WebMD Medical News
Louise Chang, MD
April 17, 2008 -- The number of hip and knee replacements performed in the
U.S. could skyrocket in the next seven years, researchers warn, placing an
enormous burden on America's already beleaguered health care system.
An increase in obesity and arthritis -- combined with a larger elderly
population -- has prompted a steep rise in these surgeries. Seventy-six million
Americans reach retirement age this year, and many baby boomers are right
behind them. Since arthritis is more common in older adults, experts predict
more and more cases of arthritis in the coming years.
Arthritis affects more than 46 million Americans; it can cause joint pain,
stiffness, and swelling. While more common in older adults, arthritis isn't
simply an effect of aging. Carrying extra weight also increases a person's risk
for arthritis. Maintaining a healthy weight could make you less likely to
Joint replacement surgery is a popular treatment option for those with
severe, debilitating arthritis that causes significant pain or greatly limits
their ability to move.
Using data from joint replacement cases in the U.S. from 1997 and 2004,
researcher Sunny Kim, PhD, with the Robert Stempel School of Public Health at
Florida International University, analyzed the increase in the number of
surgeries and their cost.
Her research shows:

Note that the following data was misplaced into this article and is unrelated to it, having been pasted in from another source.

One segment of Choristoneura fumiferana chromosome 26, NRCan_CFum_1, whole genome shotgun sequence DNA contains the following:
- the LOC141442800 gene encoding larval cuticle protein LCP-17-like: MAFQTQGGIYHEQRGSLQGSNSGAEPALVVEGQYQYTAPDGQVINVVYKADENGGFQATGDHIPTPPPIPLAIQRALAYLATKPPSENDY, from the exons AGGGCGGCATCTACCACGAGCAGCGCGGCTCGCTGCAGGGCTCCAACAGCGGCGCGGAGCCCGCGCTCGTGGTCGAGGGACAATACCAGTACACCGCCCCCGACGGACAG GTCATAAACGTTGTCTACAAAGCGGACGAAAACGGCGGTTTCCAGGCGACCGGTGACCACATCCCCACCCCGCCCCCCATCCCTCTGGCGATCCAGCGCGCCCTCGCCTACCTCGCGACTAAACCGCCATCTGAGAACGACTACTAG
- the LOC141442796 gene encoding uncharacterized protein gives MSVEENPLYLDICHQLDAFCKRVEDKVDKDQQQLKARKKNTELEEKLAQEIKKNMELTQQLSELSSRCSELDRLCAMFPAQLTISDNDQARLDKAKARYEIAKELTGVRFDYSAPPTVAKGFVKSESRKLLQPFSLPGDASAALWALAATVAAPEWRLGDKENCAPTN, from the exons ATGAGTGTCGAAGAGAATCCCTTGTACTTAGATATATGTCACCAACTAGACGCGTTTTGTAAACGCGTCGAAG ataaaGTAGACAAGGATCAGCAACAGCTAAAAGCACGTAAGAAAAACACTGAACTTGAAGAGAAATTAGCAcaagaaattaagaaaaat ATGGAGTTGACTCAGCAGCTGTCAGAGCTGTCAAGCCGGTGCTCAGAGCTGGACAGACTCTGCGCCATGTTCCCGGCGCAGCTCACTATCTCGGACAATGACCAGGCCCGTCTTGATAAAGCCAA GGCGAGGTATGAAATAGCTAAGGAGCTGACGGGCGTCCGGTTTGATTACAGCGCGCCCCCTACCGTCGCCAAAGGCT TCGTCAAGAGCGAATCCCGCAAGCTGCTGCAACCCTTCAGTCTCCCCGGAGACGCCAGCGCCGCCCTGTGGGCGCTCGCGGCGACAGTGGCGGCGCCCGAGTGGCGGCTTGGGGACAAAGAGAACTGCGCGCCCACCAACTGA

Kim published her findings in the April 14 issue of Arthritis Care &
Research. She writes that 600,000 hip replacements and 1.4 million knee
replacements could be performed in the year 2015 if current trends persist.
"Public health education is critically important to reduce the
proportion of people who are overweight as well as to manage arthritis at
earlier stages," she says in a news release. "At the same time, given
the steeply increasing trends of joint replacements and the expected number of
joint revisions needed, the health care community should be prepared for this
upcoming demand of surgical loads and its economic burden on government and
private insurance systems."
Considering a knee replacement? Already had one? Read one man’s
journey from surgery to full recovery, and share your own story on WebMD’s Pain
SOURCES:News release, Wiley-Blackwell.Kim, S. Arthritis Care & Research, April 15, 2008; vol 59: pp
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